Interview: Mattar Al Tayer
What opportunities lie ahead for increased private sector participation in Dubai’s large-scale transport infrastructure projects?
MATTAR AL TAYER: At the emirate level, RTA has participated in defining and developing Dubai’s broader public-private partnership (PPP) policy framework in coordination with the relevant government departments. We aimed to have PPPs support the public sector by helping to avoid limitations on public sector budgets, as well as improve the level of service delivered. As for RTA, PPPs are seen as a way to introduce private sector technology and innovation. They help to raise funding, create diversification in the economy and extract long-term value for money through appropriate risk transfer to the private sector over the life of a project. New potential PPPs will soon be coming into play, including roads and bridges, metro cities, car parks and public transport systems.
Some of the largest of these projects will be the extension of the Dubai Metro Red Line to the exhibition site of Expo 2020, extension of the Dubai Metro Green Line and construction of the second phase of the Dubai Tram project. All in all, 50 new projects are planned for roads, maritime and public transport. Looking back on recent years, RTA has also cooperated with the private sector in the operation of the Dubai Metro, the management of marine vessels and air-conditioned bus shelters.
What degree of involvement will infrastructure or “smart transport” have under Dubai’s Smart City strategy in the immediate term?
AL TAYER: The Smart City initiative aims to transform the emirate into the world’s smartest city in the upcoming three years, by rolling out 100 initiatives and 1000 services to improve people’s quality of life in the city. Government agencies worldwide have seen that after using smart devices, the real challenge is increasing utilisation. It is a huge task and it calls for coordination and cooperation between various departments and authorities. In the end, the measure of success will not be the number of services, but the number of people who end up using them and the ease of use.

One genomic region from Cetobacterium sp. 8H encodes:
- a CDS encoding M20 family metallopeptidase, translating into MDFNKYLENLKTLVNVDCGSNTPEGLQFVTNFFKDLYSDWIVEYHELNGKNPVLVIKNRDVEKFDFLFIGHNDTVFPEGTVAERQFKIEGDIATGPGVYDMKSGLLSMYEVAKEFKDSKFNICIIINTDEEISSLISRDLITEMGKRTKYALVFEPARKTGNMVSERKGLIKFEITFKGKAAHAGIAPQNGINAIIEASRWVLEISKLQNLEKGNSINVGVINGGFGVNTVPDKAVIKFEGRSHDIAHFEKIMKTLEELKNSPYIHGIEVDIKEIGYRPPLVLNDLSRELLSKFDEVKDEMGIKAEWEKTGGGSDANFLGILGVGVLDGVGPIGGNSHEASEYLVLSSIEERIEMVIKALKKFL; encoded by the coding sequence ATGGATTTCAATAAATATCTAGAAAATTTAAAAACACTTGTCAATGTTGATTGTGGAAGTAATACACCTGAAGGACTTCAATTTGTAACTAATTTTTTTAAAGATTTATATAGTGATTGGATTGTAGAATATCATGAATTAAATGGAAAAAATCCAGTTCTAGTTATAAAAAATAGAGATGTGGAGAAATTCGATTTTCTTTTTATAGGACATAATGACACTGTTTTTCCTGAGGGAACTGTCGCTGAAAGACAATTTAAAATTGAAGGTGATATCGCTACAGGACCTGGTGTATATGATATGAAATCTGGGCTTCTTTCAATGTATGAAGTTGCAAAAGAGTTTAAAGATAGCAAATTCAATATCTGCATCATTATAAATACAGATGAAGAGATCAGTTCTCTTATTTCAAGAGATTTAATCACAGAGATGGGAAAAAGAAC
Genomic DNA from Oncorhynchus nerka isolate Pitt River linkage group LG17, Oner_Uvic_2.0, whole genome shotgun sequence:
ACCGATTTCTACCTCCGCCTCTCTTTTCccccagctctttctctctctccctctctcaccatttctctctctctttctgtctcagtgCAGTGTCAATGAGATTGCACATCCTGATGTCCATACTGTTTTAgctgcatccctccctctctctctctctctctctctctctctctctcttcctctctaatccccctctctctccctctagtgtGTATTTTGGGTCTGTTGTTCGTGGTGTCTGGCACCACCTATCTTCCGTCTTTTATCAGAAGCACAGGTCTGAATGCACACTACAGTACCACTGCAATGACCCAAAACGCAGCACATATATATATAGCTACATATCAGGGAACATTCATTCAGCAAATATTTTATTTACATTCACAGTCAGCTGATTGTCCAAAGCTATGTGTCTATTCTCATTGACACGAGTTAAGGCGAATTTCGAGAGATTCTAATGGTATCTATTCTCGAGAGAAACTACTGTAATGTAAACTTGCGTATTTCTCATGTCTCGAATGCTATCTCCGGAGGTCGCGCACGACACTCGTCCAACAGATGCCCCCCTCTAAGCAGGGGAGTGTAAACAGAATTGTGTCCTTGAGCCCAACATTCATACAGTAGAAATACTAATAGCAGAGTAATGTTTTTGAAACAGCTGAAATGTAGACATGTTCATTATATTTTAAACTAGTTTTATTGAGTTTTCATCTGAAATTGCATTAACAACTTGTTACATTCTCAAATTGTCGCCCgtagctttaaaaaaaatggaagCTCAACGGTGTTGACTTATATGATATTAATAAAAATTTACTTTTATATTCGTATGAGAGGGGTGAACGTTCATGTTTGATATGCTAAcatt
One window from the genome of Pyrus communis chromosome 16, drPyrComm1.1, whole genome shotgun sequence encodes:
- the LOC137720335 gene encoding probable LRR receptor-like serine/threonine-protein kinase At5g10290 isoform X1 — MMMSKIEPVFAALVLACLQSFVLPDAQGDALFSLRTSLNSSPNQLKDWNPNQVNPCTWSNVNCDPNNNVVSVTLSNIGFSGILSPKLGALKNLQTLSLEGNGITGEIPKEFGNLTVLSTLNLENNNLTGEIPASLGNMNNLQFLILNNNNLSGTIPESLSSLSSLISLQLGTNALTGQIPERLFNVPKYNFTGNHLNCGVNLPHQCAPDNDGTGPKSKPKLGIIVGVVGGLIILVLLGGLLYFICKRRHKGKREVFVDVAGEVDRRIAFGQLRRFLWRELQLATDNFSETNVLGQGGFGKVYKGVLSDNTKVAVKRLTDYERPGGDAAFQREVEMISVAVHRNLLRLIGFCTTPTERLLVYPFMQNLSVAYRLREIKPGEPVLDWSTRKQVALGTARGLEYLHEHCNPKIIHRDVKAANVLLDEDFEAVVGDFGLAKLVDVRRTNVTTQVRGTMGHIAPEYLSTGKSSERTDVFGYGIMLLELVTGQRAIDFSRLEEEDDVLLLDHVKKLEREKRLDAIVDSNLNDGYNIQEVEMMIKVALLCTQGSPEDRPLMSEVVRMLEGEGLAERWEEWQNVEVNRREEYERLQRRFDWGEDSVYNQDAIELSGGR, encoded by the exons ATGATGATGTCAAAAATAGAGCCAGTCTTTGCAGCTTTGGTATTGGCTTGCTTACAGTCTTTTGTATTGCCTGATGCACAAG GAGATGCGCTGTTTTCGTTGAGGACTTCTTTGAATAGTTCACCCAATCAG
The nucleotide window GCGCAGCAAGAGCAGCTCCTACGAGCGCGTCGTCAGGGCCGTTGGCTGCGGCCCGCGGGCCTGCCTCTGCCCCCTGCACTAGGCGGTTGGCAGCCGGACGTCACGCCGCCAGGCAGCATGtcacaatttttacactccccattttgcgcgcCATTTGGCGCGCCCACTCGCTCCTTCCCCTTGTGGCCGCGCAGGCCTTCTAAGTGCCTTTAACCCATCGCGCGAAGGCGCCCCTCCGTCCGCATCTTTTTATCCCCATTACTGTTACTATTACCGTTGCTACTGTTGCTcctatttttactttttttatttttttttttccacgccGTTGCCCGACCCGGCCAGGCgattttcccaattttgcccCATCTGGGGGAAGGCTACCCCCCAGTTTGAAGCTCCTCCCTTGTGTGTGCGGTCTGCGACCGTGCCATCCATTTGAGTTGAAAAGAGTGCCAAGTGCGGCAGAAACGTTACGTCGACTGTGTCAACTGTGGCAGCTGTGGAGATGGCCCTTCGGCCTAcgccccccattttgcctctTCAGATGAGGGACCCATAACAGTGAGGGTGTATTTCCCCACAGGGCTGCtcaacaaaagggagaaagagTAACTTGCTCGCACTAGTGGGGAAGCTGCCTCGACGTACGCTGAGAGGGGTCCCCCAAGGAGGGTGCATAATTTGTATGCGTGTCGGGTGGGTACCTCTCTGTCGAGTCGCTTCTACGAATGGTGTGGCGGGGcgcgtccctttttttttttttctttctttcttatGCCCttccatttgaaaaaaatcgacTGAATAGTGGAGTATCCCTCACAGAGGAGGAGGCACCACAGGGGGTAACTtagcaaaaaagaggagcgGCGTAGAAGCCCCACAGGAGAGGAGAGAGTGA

RTA is planning to involve students from local as well as foreign universities in designing the applications, while also recruiting the services of international experts. Around 50-60 students will be joining us to design and test the applications. We will get ideas from them on what features need to be added to and what services are in high demand.
Once the project is live, RTA plans to have multiple apps available for all four major mobile platforms – iOS, Android, Windows and BlackBerry. Work on this large-scale project has begun and services will be released in five phases. Nol and Salik top-ups will also be among the 200m Government services that the RTA will launch on mobile platforms through the summer of 2015. RTA also recently updated its mobile app, RTA Dubai, by adding nine services to the existing 23.
What do you see the potential impact of Etihad Rail’s second phase as being on Dubai’s pre-existing transport network?
AL TAYER: Etihad Rail integrates with the Dubai rail network through the Meydan Hub, where the line meets three of the planned Dubai rail lines, namely the Purple, Orange and Green Line extensions. In addition to Etihad Rail’s Meydan Hub, there will be two other passenger stations within Dubai, with one serving Al Maktoum International Airport and the other serving the area around Dubailand.
The project will add significant value to the Dubai transport network, with the development and location of stations being implemented with full coordination between RTA and the Etihad Rail Company. Furthermore, Etihad Rail runs parallel to Emirates Road and will cross several east-west roads via bridges and tunnels. It is estimated that the number of Etihad Rail passengers using the three stations located within Dubai will reach around 110,000 per day by 2030.
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